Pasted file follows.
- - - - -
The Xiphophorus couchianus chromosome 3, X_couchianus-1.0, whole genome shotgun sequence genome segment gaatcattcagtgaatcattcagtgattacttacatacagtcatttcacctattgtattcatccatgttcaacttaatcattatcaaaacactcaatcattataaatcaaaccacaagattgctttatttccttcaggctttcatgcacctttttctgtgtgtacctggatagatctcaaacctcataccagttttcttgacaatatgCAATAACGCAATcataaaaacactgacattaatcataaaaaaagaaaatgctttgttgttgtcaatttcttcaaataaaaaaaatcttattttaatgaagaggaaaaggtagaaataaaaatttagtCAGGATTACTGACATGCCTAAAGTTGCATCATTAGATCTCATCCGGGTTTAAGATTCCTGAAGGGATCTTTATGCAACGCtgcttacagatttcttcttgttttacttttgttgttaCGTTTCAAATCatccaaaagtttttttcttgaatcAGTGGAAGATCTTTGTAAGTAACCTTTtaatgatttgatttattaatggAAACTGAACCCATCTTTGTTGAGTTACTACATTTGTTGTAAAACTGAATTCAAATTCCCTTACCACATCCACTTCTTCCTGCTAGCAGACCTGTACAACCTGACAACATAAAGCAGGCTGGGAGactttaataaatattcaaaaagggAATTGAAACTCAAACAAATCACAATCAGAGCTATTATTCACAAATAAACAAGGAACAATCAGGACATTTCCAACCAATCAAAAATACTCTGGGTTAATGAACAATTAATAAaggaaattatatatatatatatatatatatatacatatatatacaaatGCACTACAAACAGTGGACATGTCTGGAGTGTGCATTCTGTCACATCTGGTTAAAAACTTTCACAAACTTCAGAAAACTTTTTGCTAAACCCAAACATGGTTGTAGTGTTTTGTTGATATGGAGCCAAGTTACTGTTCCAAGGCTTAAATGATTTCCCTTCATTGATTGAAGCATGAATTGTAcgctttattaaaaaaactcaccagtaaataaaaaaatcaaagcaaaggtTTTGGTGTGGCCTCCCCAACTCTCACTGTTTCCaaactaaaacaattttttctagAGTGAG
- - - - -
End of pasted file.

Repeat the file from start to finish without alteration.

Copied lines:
The Xiphophorus couchianus chromosome 3, X_couchianus-1.0, whole genome shotgun sequence genome segment gaatcattcagtgaatcattcagtgattacttacatacagtcatttcacctattgtattcatccatgttcaacttaatcattatcaaaacactcaatcattataaatcaaaccacaagattgctttatttccttcaggctttcatgcacctttttctgtgtgtacctggatagatctcaaacctcataccagttttcttgacaatatgCAATAACGCAATcataaaaacactgacattaatcataaaaaaagaaaatgctttgttgttgtcaatttcttcaaataaaaaaaatcttattttaatgaagaggaaaaggtagaaataaaaatttagtCAGGATTACTGACATGCCTAAAGTTGCATCATTAGATCTCATCCGGGTTTAAGATTCCTGAAGGGATCTTTATGCAACGCtgcttacagatttcttcttgttttacttttgttgttaCGTTTCAAATCatccaaaagtttttttcttgaatcAGTGGAAGATCTTTGTAAGTAACCTTTtaatgatttgatttattaatggAAACTGAACCCATCTTTGTTGAGTTACTACATTTGTTGTAAAACTGAATTCAAATTCCCTTACCACATCCACTTCTTCCTGCTAGCAGACCTGTACAACCTGACAACATAAAGCAGGCTGGGAGactttaataaatattcaaaaagggAATTGAAACTCAAACAAATCACAATCAGAGCTATTATTCACAAATAAACAAGGAACAATCAGGACATTTCCAACCAATCAAAAATACTCTGGGTTAATGAACAATTAATAAaggaaattatatatatatatatatatatatatacatatatatacaaatGCACTACAAACAGTGGACATGTCTGGAGTGTGCATTCTGTCACATCTGGTTAAAAACTTTCACAAACTTCAGAAAACTTTTTGCTAAACCCAAACATGGTTGTAGTGTTTTGTTGATATGGAGCCAAGTTACTGTTCCAAGGCTTAAATGATTTCCCTTCATTGATTGAAGCATGAATTGTAcgctttattaaaaaaactcaccagtaaataaaaaaatcaaagcaaaggtTTTGGTGTGGCCTCCCCAACTCTCACTGTTTCCaaactaaaacaattttttctagAGTGAG